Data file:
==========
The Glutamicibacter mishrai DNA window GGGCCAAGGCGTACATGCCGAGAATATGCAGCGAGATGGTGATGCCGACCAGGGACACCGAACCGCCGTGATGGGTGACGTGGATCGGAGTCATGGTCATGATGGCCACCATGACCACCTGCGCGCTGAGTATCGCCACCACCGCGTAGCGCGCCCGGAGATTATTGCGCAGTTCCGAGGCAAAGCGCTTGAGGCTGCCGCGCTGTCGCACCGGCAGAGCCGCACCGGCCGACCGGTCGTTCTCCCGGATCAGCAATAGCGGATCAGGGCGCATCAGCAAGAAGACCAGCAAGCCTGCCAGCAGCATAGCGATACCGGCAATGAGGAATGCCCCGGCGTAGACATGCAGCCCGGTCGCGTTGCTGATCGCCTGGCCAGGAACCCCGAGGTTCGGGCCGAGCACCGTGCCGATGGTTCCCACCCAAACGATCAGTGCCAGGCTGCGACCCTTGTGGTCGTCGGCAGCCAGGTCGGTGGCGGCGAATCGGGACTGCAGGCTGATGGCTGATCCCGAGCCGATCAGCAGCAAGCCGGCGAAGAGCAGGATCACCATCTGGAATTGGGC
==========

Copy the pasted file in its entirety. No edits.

The Glutamicibacter mishrai DNA window GGGCCAAGGCGTACATGCCGAGAATATGCAGCGAGATGGTGATGCCGACCAGGGACACCGAACCGCCGTGATGGGTGACGTGGATCGGAGTCATGGTCATGATGGCCACCATGACCACCTGCGCGCTGAGTATCGCCACCACCGCGTAGCGCGCCCGGAGATTATTGCGCAGTTCCGAGGCAAAGCGCTTGAGGCTGCCGCGCTGTCGCACCGGCAGAGCCGCACCGGCCGACCGGTCGTTCTCCCGGATCAGCAATAGCGGATCAGGGCGCATCAGCAAGAAGACCAGCAAGCCTGCCAGCAGCATAGCGATACCGGCAATGAGGAATGCCCCGGCGTAGACATGCAGCCCGGTCGCGTTGCTGATCGCCTGGCCAGGAACCCCGAGGTTCGGGCCGAGCACCGTGCCGATGGTTCCCACCCAAACGATCAGTGCCAGGCTGCGACCCTTGTGGTCGTCGGCAGCCAGGTCGGTGGCGGCGAATCGGGACTGCAGGCTGATGGCTGATCCCGAGCCGATCAGCAGCAAGCCGGCGAAGAGCAGGATCACCATCTGGAATTGGGC